Tuesday, September 21, 2010

Allostery helps deliver oxygen to our tissues

Section 9.6 describes haemoglobin as an allosteric macromolecule i.e. that the binding of a molecule (e.g. oxygen) on one part of the macromolecule can affect the binding of a spatially distant binding site. Allostery is important for haemoglobin as it must be able to bind oxygen strongly enough at the lungs and release oxygen quickly enough at the tissues. If haemoglobin displayed simple binding properties this would not be possible.

It mentions that CO2 has an effect on the binding of oxygen to haemoglobin. I am told that it is the presence of CO2 in the blood and not that lack of O2 that stimulates breathing. This is a reason often given for people accidentally drowning while holding their breath as they often expel air (including CO2) before diving to increase the dive time.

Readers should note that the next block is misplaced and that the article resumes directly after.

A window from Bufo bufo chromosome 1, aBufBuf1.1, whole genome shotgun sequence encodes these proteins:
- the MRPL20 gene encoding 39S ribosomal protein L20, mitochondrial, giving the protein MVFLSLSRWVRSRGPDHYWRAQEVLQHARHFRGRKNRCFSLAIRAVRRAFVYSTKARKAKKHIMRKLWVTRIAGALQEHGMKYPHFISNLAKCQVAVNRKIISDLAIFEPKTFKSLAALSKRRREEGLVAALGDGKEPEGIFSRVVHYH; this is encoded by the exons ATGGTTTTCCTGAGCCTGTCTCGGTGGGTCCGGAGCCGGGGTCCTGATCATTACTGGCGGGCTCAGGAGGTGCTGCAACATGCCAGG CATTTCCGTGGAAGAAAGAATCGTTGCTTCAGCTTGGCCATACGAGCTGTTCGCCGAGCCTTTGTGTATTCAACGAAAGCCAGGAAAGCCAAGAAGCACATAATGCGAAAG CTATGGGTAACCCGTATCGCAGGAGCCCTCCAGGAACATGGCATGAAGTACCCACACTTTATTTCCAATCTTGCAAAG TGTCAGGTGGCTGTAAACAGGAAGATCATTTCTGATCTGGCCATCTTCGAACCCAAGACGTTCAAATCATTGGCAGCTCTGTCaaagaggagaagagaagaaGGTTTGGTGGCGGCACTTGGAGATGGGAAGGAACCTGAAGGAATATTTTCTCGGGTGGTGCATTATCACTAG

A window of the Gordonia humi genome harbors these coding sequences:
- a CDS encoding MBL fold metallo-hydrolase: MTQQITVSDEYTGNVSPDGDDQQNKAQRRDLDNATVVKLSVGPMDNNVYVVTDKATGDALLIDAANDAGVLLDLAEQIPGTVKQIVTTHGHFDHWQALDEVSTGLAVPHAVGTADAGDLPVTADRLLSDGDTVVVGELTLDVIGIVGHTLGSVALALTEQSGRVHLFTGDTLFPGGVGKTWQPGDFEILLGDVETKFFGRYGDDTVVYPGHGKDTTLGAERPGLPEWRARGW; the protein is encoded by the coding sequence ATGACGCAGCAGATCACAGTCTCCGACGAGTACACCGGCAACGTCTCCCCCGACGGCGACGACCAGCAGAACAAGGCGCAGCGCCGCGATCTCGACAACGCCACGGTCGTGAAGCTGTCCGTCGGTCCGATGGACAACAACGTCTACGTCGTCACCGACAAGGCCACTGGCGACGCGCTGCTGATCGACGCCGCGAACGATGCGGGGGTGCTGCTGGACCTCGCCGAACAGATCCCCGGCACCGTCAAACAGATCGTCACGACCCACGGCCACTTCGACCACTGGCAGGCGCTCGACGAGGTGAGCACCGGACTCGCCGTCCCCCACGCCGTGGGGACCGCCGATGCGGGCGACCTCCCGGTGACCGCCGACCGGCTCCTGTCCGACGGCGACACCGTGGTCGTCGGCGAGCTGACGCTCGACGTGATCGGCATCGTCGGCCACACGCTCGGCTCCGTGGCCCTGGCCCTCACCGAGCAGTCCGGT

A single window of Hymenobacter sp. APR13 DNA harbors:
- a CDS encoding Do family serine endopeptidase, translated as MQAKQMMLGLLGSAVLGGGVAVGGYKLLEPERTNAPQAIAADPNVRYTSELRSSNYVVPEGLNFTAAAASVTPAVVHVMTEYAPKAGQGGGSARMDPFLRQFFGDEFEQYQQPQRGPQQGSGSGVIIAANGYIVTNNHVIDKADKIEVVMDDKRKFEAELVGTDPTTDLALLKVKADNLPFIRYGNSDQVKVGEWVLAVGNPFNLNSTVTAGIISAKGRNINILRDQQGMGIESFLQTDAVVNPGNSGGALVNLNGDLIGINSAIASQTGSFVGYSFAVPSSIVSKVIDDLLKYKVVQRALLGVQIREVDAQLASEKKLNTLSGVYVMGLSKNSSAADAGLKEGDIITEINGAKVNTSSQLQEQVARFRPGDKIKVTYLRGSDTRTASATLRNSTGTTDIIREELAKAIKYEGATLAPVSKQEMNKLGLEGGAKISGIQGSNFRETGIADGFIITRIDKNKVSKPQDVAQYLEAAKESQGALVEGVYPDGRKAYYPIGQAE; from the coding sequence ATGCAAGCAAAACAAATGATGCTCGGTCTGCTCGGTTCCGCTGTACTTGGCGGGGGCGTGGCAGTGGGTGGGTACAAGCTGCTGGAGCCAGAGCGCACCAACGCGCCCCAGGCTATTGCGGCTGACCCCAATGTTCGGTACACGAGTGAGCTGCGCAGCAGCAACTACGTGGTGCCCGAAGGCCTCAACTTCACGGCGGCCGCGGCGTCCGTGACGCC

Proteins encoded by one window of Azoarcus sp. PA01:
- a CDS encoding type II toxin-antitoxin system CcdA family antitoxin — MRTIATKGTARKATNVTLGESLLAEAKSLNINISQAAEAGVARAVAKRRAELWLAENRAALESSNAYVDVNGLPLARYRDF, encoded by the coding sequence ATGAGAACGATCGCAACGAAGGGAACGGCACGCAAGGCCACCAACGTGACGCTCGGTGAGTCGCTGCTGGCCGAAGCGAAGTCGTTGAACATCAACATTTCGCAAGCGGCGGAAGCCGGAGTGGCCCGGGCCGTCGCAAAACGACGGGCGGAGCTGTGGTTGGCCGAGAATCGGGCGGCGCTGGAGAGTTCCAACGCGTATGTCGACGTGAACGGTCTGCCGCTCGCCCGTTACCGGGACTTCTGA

1. Yeah, I understood that to be the case too. I think a higher partial pressure of CO2 causes the local pH to increase (as H20+CO2<->2H+ + CO3(2-)), which in turn effects the binding between O2 and haemoglobin. However, I imagine it would be difficult to separately measure experimentally the effect of the change in pH and the effect of the change in CO2 concentration on the binding of O2 to haemoglobin.

  2. It seemed weird to me that Nelson feigned suprise that the binding of a molecule at one site in the protein can affect a spatially distant site.
    I have two main reasons for this. Firstly the existence of long range effects such as London dispersion forces etc, electron transfer can also be across long distances in a protein. Secondly a protein is made of an amino acid chain, i.e. pulling on one end will move the other. Furthermore the chain is linked in a number of different ways as the protein folds. This would only increase the effect felt at one end of the protein when the other is dirupted.